A large personal loan might be used to pay for major expenses such as home repair or remodeling, medical expenses, or an expensive life event, such as a wedding. Some lenders offer personal loans up to $100,000.
It’s important to keep in mind your ability to repay the loan when deciding how much to borrow.
Want to see if a personal loan
is the right choice for you?
Check out SoFi personal loans.
What Determines the Kinds of Loans You Can Get?
Lenders typically look at an applicant’s credit score, debt-to-income (DTI) ratio, and other factors.
A person’s credit score shows lenders what the theoretical likelihood of that person paying back a loan would be. Generally, the lower a person’s credit score, the more of a risk they are assumed to be. Conversely, the higher a person’s credit score, the lower a risk they are assumed to be.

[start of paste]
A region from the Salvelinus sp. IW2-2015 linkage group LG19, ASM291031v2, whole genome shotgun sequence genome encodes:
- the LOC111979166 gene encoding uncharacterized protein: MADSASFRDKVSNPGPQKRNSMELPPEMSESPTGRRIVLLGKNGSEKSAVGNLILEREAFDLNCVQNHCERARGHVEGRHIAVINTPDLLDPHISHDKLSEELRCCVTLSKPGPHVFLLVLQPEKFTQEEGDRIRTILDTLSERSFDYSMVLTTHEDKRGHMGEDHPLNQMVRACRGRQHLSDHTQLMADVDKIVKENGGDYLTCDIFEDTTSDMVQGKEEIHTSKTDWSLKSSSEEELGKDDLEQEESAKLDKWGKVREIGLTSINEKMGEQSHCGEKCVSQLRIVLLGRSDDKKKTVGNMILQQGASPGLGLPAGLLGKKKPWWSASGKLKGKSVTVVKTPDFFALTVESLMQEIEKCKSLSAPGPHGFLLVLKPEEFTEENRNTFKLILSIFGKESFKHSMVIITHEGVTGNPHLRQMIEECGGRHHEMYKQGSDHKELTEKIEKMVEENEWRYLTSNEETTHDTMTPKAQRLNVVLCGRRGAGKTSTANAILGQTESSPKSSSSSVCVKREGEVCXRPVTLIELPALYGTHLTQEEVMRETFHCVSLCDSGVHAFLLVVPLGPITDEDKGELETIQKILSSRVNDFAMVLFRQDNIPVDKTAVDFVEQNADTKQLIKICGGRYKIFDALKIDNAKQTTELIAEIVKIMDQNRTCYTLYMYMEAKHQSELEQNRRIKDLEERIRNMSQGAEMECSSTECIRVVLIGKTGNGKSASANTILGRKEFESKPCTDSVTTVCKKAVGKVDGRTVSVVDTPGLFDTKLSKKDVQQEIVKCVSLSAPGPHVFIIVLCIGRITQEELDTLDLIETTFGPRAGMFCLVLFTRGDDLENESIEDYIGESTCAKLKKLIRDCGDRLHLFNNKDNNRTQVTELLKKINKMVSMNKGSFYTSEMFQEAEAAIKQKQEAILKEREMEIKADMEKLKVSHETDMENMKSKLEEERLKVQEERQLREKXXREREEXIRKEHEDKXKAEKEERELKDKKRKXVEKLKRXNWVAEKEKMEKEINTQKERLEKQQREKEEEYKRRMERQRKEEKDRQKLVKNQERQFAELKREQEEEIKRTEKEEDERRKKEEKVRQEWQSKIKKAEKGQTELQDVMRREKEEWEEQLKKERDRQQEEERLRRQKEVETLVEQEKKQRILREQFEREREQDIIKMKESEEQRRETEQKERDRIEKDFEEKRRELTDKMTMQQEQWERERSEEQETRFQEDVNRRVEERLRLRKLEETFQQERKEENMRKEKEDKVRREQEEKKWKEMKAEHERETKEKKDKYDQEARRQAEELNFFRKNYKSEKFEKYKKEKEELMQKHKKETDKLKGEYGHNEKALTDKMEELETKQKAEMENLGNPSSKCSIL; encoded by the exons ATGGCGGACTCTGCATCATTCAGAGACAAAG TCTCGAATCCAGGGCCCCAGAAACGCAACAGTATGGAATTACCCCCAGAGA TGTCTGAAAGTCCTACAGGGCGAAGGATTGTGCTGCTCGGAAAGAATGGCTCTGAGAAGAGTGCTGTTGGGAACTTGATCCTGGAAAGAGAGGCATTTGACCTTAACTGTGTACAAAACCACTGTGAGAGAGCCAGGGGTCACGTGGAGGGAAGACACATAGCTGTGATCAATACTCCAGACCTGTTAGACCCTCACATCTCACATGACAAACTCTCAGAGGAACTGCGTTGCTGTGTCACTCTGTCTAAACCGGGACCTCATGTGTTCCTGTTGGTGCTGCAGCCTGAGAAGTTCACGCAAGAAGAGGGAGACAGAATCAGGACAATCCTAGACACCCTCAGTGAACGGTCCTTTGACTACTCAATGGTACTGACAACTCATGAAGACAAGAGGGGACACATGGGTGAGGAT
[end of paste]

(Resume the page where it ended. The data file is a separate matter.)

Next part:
Your DTI is the amount of debt, in relation to your income, you have. It’s expressed in a percentage and, ideally, is no more than 36%. Lenders prefer that no more than 28% of your debt be housing related, i.e., rent or mortgage.
Lenders will review your credit report for anything that might stand out as a risk for them. If there are a high number of inquiries on your credit report or if there were multiple debt accounts opened in a short time period, that might indicate high risk to a lender.
Paying Back a Personal Loan
Personal loans are repaid over a number of months or years. This is called the loan term and is typically anywhere from one to 7 years. Each monthly payment includes principal — the amount of money borrowed — and interest amounts, and the loan is amortized over the loan term.
Amortization refers to how the loan payments are divided in each monthly payment, over the life of the loan. Even though the total monthly payment remains the same, the amounts being directed to principal and interest will change each month.
An amortization schedule shows the breakdown of each monthly payment, so you’ll know exactly how much of your payment is going towards paying down the principal and how much is being paid in interest.